3. Fill the tin with ice and shake well. Taste for balance and adjust accordingly, adding a little more lemon juice or simple syrup if necessary.
  4. Carefully double-strain and divide the mixture into two collins glasses filled with fresh ice.
  5. Finish each cocktail with sparkling cider.
  6. Garnish with an apple slice and a cinnamon stick.
  • This recipe yields two cocktails.
  • For the cinnamon-honey syrup, bring 1 cup of water, 1 cup of raw sugar, and 5 cinnamon sticks to a boil, stirring along the way to fully dissolve the sugar. Let simmer on low for about 5 minutes. Remove from heat and let cool to room temperature. Remove the cinnamon sticks and store the syrup in the fridge for up to one month. This is a perfect, versatile simple syrup to use in spiced fall cocktails.
  • It seems that Tesouro rum is no longer making their outstanding rum. If you can’t source it, I recommend Plantation or Ron Zacapa. Those are two of my favorite producers.

Have you ever been a fan of the Long Island Iced Tea? If so, do you have a seasonal riff on the classic? I’m such a fan of giving twists and new life to forgotten or played-out drinks. I’m curious to hear your thoughts.

the north fork iced tea | a college classic grows up | holly & flora the north fork iced tea | a college classic grows up | holly & flora

the north fork iced tea | a college classic grows up | holly & flora the north fork iced tea | a college classic grows up | holly & floraInstead of adding cola to the mix, since the cocktail already has a richer flavor profile, I opted to finish the drink with sparkling apple cider. Martinelli’s sparkling apple cider is easy to find, super effervescent, and not too sweet. Their cider is made from tree-ripened, hand-picked apples and is delicious on its own and as a cocktail mixer.

Two of my regulars, Dr. and Mrs. Hafiz, don’t drink, but they do keep a case of Martinelli’s sparkling cider there at the restaurant. We always make their visit extra special by having a chilled bottle of the non-alcoholic bubbly in a wine bucket on their table, complete with Champagne flutes, when they arrive. When I went on a cleanse last November, I picked up a couple bottles, myself, and I knew that sparkling cider would become a recurring cocktail mixer at the house. The Hafizes were on to something good.

the north fork iced tea | a college classic grows up | holly & flora the north fork iced tea | a college classic grows up | holly & flora the north fork iced tea | a college classic grows up | holly & flora

the north fork iced tea | a college classic grows up | holly & floraSpeaking of said cleanse, I am back on it as of today. Wish me some serious luck, as I go 100% plant-based and without sugar, caffeine, or alcohol until Thanksgiving. I must be a sucker for pain, since I am embarking on this cleanse and forgoing some of my favorite indulgences during the busiest season of the year. I’m already dreaming up a few non-alcoholic drinks to make this month, with hopes of posting a few recipes either here or over on Instagram.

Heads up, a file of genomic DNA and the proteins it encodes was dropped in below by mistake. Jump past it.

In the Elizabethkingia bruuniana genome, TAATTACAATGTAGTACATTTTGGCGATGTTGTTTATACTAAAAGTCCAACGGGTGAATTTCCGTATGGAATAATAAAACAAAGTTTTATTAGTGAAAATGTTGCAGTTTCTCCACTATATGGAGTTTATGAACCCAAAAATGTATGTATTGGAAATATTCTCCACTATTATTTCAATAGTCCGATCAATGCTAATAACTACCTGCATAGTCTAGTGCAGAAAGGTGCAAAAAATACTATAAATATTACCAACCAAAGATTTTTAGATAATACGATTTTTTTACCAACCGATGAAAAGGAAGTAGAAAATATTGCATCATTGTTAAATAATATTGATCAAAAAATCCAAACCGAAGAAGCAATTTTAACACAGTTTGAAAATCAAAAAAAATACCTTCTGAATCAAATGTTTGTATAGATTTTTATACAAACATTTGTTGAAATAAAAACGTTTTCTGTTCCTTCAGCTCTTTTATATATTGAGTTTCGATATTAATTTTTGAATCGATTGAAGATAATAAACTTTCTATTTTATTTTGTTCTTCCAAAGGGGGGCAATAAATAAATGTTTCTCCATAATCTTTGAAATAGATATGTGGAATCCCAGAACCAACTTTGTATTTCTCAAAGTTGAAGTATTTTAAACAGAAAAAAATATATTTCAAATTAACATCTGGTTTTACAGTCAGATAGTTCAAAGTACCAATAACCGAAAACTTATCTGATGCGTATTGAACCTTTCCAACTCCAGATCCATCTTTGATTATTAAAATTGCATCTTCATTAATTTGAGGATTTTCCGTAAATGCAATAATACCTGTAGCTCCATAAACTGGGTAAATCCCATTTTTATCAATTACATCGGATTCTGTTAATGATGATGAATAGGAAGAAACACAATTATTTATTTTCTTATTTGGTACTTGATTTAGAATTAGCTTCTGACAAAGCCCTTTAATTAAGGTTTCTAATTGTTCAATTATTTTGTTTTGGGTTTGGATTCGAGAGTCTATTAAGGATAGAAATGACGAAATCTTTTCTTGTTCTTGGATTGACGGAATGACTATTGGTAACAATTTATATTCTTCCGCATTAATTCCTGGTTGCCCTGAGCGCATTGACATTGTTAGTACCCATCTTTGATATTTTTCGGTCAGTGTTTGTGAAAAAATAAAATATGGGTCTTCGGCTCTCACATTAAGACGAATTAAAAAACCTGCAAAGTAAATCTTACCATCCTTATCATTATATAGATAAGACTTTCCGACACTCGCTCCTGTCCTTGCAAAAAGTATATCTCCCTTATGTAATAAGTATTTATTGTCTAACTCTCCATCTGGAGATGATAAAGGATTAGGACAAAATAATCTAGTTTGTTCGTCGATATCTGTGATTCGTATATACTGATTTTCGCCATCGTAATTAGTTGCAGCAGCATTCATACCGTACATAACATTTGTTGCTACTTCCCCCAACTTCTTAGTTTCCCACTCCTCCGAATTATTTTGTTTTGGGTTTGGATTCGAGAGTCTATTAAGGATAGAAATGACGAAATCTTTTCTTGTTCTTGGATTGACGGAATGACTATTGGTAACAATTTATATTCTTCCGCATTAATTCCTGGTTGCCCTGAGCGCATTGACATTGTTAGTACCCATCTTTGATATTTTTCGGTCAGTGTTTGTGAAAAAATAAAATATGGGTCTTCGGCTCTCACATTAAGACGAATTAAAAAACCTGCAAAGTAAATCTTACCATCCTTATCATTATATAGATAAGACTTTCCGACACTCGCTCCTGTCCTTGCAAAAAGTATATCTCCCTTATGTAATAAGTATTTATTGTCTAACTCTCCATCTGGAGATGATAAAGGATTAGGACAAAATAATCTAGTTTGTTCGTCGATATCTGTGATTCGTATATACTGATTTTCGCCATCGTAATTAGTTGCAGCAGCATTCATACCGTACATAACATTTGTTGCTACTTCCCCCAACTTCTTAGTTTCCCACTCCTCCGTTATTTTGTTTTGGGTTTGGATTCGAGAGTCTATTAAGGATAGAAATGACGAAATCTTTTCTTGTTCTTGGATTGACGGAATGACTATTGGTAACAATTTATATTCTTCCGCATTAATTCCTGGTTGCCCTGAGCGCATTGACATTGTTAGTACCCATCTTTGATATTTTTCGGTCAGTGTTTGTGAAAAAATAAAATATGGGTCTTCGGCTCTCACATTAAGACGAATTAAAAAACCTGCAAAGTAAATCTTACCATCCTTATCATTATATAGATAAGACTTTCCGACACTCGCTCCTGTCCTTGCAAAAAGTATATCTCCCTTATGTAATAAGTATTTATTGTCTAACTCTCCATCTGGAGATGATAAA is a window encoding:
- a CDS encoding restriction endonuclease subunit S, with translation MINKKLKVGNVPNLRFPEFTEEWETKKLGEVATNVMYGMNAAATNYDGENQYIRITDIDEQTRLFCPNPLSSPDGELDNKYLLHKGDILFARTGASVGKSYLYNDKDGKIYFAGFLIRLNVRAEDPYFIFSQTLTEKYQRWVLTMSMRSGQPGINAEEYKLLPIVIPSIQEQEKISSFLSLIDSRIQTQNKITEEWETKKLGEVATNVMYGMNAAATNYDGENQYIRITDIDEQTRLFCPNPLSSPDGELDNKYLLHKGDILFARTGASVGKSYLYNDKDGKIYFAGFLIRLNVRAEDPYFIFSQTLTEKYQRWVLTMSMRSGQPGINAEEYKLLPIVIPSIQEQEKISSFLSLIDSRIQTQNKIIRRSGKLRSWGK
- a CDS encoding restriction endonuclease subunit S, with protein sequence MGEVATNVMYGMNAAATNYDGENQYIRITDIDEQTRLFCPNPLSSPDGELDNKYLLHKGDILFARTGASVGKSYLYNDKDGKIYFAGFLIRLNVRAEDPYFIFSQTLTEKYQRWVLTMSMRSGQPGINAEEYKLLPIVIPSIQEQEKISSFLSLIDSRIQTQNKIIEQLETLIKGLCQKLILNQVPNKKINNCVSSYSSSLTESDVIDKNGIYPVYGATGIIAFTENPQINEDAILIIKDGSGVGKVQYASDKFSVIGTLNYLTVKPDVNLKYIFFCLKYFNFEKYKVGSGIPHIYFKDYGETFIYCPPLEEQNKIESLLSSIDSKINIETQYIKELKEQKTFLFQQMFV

Cheers to soaking up these final days of fall, where the remaining leaves still defiantly hang on the trees and continue to cover the ground in brilliant color. I’ll be outside this evening harvesting the very last of the tomatoes and tomatillos, collecting wildflower seeds, tilling up the soil, and coercing the kale to carry on a little longer. The last round of apple butter made from those delicious Paonia apples is bubbling away in the Crock-Pot, as I type. {I promise you, Nancy, I’ll send you a jar, once it’s ready!}

XO,

Jayme

the north fork iced tea | a college classic grows up | holly & flora

 

 

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7 thoughts on “the north fork iced tea | a college classic grows up

      1. writely2015

        Me too re the light. I’ve been going crazy with photography and blogged about what makes fall light so good for photos this week. I looked at the booze in that drink and thought it would blow my socks off. That’s good right? Have to give it a whirl

        Liked by 1 person

  1. Emily || In Our Cups

    I have such fond memories of Paonia! A friend and I, both vegetarians, drove cross-country from San Francisco to North Carolina in 2004, and Paonia was the site of the first meal we had that wasn’t just side dishes or boring salads. I can’t recall the name of the restaurant, and I don’t know whether it’s still there, but it was such a lovely oasis: we ate outside at dusk, enjoyed some local cider and wine with our dinner, and reveled in every single thing we ordered. So, so lovely.

    Liked by 1 person

    Reply
    1. Jayme Henderson Post author

      This makes me so happy!! I’m loving the fact that you know about this gem of a town. I wonder if you visited the Living Farm Café in town? They are a farm-to-table restaurant that sources from its own farm. The entire valley is like an oasis, as you described it. You’ll have to go back; it has changed a lot since then, I’m sure. What an amazing trip that must have been. I would love to just sell my house and take a countrywide road trip.

      …so tempted…

      And next time you’re out in CO, you’ll have to try some wines from either 5680 or Stone Cottage Cellars – truly delicious Colorado wines I’ve recently come across.

      Like

      Reply
  2. paulathomas2015

    i have never tried a long island iced tea as i’m terrified of the loads of alcohol and regretful memories that come with it. Glad you had squeezed time to travel and enjoy yourselves, we can sometimes forget how important it is to connect and be present in our lives, more so than just working to collect stuff and pay bills…happy cleanse!

    Liked by 1 person

    Reply
    1. Jayme Henderson Post author

      …as you should be!! <– regarding the loads of alcohol that usually accompany that cocktail. We could share one. That's about all I'm good for, too. 😉 Thanks for the support on the cleanse, Paula. So far, it's been good. I've gotten up earlier and rekindled my morning yoga practice. You're so right about remembering to be present and that "working to collect stuff and pay bills" is just not where our attention should be. Great thoughts to meditate on. It's so easy to get caught up in that mentality. That's why resets are so good for us. Hugs!!